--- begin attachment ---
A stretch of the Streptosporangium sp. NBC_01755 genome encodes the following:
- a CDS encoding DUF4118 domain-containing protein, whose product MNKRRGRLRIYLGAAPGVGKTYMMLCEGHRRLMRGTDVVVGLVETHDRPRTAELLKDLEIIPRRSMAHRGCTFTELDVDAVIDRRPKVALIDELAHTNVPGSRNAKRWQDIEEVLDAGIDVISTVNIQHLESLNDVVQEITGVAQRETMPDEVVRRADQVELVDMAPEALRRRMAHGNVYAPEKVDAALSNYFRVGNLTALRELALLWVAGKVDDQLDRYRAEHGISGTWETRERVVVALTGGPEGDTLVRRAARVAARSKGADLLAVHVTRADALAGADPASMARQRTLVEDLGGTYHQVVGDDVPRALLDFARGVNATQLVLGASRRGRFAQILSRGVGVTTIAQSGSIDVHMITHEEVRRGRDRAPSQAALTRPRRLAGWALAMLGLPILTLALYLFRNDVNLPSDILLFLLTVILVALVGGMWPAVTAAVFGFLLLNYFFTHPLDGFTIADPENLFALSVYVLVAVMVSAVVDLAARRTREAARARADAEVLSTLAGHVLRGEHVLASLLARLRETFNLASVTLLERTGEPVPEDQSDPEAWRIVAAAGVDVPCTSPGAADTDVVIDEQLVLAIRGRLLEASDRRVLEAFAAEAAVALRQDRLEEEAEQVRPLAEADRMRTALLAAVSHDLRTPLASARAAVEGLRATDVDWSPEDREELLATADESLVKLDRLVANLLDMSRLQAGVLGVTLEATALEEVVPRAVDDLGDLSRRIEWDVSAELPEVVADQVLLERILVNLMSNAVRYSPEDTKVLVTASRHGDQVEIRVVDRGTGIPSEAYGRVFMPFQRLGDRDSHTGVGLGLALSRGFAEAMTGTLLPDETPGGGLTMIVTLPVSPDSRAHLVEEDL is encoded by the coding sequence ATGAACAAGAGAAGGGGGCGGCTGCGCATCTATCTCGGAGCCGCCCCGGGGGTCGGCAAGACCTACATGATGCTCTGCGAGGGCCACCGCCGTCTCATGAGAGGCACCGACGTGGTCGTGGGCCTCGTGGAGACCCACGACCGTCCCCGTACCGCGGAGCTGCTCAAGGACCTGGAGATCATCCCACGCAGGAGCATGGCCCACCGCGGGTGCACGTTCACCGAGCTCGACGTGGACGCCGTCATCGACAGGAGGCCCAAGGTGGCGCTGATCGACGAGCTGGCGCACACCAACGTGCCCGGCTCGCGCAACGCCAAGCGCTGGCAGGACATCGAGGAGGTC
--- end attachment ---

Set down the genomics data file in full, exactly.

A stretch of the Streptosporangium sp. NBC_01755 genome encodes the following:
- a CDS encoding DUF4118 domain-containing protein, whose product MNKRRGRLRIYLGAAPGVGKTYMMLCEGHRRLMRGTDVVVGLVETHDRPRTAELLKDLEIIPRRSMAHRGCTFTELDVDAVIDRRPKVALIDELAHTNVPGSRNAKRWQDIEEVLDAGIDVISTVNIQHLESLNDVVQEITGVAQRETMPDEVVRRADQVELVDMAPEALRRRMAHGNVYAPEKVDAALSNYFRVGNLTALRELALLWVAGKVDDQLDRYRAEHGISGTWETRERVVVALTGGPEGDTLVRRAARVAARSKGADLLAVHVTRADALAGADPASMARQRTLVEDLGGTYHQVVGDDVPRALLDFARGVNATQLVLGASRRGRFAQILSRGVGVTTIAQSGSIDVHMITHEEVRRGRDRAPSQAALTRPRRLAGWALAMLGLPILTLALYLFRNDVNLPSDILLFLLTVILVALVGGMWPAVTAAVFGFLLLNYFFTHPLDGFTIADPENLFALSVYVLVAVMVSAVVDLAARRTREAARARADAEVLSTLAGHVLRGEHVLASLLARLRETFNLASVTLLERTGEPVPEDQSDPEAWRIVAAAGVDVPCTSPGAADTDVVIDEQLVLAIRGRLLEASDRRVLEAFAAEAAVALRQDRLEEEAEQVRPLAEADRMRTALLAAVSHDLRTPLASARAAVEGLRATDVDWSPEDREELLATADESLVKLDRLVANLLDMSRLQAGVLGVTLEATALEEVVPRAVDDLGDLSRRIEWDVSAELPEVVADQVLLERILVNLMSNAVRYSPEDTKVLVTASRHGDQVEIRVVDRGTGIPSEAYGRVFMPFQRLGDRDSHTGVGLGLALSRGFAEAMTGTLLPDETPGGGLTMIVTLPVSPDSRAHLVEEDL is encoded by the coding sequence ATGAACAAGAGAAGGGGGCGGCTGCGCATCTATCTCGGAGCCGCCCCGGGGGTCGGCAAGACCTACATGATGCTCTGCGAGGGCCACCGCCGTCTCATGAGAGGCACCGACGTGGTCGTGGGCCTCGTGGAGACCCACGACCGTCCCCGTACCGCGGAGCTGCTCAAGGACCTGGAGATCATCCCACGCAGGAGCATGGCCCACCGCGGGTGCACGTTCACCGAGCTCGACGTGGACGCCGTCATCGACAGGAGGCCCAAGGTGGCGCTGATCGACGAGCTGGCGCACACCAACGTGCCCGGCTCGCGCAACGCCAAGCGCTGGCAGGACATCGAGGAGGTC